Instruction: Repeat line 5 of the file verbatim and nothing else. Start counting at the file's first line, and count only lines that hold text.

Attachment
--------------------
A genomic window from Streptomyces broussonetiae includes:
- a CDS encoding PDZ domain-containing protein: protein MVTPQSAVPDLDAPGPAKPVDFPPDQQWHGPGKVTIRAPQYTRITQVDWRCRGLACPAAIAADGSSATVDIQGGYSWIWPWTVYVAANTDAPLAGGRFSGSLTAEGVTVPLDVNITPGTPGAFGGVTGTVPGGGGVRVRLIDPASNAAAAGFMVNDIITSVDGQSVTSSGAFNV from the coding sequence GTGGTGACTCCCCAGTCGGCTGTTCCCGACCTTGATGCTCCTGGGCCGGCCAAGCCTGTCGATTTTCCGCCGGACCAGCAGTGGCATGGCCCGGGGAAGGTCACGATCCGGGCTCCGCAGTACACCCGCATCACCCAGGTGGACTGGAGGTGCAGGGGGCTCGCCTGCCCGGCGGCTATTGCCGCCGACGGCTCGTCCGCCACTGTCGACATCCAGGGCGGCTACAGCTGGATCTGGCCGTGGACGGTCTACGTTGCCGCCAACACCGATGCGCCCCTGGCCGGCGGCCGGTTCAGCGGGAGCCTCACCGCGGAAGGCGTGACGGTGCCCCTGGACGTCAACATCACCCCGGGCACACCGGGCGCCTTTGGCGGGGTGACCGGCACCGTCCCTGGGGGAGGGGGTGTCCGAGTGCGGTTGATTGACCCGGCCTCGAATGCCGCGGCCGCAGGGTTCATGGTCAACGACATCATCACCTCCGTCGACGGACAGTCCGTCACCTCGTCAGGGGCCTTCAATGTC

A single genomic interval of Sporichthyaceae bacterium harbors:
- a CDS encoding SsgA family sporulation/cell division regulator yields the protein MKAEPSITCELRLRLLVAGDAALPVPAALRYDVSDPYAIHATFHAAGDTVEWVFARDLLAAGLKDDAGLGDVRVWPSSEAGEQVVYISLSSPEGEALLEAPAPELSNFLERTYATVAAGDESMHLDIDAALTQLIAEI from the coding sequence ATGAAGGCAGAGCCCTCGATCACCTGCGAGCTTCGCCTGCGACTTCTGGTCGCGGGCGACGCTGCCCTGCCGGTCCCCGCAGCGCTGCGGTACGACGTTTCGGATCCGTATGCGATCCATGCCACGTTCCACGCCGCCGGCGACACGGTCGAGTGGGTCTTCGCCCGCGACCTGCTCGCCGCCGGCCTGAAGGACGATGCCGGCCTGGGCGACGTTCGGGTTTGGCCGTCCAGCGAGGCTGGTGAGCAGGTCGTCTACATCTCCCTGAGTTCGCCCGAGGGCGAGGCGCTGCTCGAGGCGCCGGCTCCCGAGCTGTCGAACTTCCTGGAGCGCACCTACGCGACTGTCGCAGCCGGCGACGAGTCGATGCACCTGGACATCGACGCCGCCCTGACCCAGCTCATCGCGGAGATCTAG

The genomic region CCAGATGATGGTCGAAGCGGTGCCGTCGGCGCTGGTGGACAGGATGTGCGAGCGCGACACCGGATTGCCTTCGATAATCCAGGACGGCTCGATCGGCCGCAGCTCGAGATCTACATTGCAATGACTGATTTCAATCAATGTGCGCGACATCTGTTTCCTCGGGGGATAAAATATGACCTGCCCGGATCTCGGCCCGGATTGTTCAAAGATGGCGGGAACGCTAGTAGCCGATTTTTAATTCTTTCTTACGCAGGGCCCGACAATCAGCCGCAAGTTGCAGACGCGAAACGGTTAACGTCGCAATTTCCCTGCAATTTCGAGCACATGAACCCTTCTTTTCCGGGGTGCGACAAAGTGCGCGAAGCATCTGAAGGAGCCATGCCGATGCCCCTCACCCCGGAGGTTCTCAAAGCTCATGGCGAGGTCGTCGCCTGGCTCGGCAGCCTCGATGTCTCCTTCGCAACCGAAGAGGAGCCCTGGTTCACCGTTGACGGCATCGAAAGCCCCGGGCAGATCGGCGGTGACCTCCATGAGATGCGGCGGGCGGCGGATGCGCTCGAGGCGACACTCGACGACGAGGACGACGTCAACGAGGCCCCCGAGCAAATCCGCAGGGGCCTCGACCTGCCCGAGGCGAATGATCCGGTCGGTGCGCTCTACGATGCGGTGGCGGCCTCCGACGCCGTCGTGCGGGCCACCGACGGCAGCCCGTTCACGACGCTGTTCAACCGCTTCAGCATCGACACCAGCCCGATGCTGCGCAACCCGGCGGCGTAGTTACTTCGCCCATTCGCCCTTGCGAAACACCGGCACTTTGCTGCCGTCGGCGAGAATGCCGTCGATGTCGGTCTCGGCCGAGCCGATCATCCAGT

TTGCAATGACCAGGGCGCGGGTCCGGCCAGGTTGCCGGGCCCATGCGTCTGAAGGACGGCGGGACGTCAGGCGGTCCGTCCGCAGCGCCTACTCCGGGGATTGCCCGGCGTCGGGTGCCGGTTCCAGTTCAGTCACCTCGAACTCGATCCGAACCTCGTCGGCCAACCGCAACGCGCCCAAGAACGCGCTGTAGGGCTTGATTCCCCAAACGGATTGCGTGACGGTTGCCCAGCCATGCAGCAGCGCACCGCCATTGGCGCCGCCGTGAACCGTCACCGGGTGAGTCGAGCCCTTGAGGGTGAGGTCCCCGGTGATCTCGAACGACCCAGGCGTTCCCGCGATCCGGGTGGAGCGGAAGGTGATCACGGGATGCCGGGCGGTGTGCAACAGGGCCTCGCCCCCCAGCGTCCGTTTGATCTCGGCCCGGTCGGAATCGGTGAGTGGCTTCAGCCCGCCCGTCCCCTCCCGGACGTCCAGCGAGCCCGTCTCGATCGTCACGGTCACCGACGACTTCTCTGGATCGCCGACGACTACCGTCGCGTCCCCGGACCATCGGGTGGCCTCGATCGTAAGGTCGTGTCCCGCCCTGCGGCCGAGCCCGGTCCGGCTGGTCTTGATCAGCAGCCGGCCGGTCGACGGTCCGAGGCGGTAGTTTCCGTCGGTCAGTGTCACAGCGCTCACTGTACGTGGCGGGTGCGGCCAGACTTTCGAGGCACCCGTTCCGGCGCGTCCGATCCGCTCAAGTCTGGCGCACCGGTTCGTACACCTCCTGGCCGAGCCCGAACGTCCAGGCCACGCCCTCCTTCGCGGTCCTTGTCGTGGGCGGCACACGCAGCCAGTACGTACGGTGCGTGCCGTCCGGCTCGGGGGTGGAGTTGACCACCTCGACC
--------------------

The genomic region CCAGATGATGGTCGAAGCGGTGCCGTCGGCGCTGGTGGACAGGATGTGCGAGCGCGACACCGGATTGCCTTCGATAATCCAGGACGGCTCGATCGGCCGCAGCTCGAGATCTACATTGCAATGACTGATTTCAATCAATGTGCGCGACATCTGTTTCCTCGGGGGATAAAATATGACCTGCCCGGATCTCGGCCCGGATTGTTCAAAGATGGCGGGAACGCTAGTAGCCGATTTTTAATTCTTTCTTACGCAGGGCCCGACAATCAGCCGCAAGTTGCAGACGCGAAACGGTTAACGTCGCAATTTCCCTGCAATTTCGAGCACATGAACCCTTCTTTTCCGGGGTGCGACAAAGTGCGCGAAGCATCTGAAGGAGCCATGCCGATGCCCCTCACCCCGGAGGTTCTCAAAGCTCATGGCGAGGTCGTCGCCTGGCTCGGCAGCCTCGATGTCTCCTTCGCAACCGAAGAGGAGCCCTGGTTCACCGTTGACGGCATCGAAAGCCCCGGGCAGATCGGCGGTGACCTCCATGAGATGCGGCGGGCGGCGGATGCGCTCGAGGCGACACTCGACGACGAGGACGACGTCAACGAGGCCCCCGAGCAAATCCGCAGGGGCCTCGACCTGCCCGAGGCGAATGATCCGGTCGGTGCGCTCTACGATGCGGTGGCGGCCTCCGACGCCGTCGTGCGGGCCACCGACGGCAGCCCGTTCACGACGCTGTTCAACCGCTTCAGCATCGACACCAGCCCGATGCTGCGCAACCCGGCGGCGTAGTTACTTCGCCCATTCGCCCTTGCGAAACACCGGCACTTTGCTGCCGTCGGCGAGAATGCCGTCGATGTCGGTCTCGGCCGAGCCGATCATCCAGT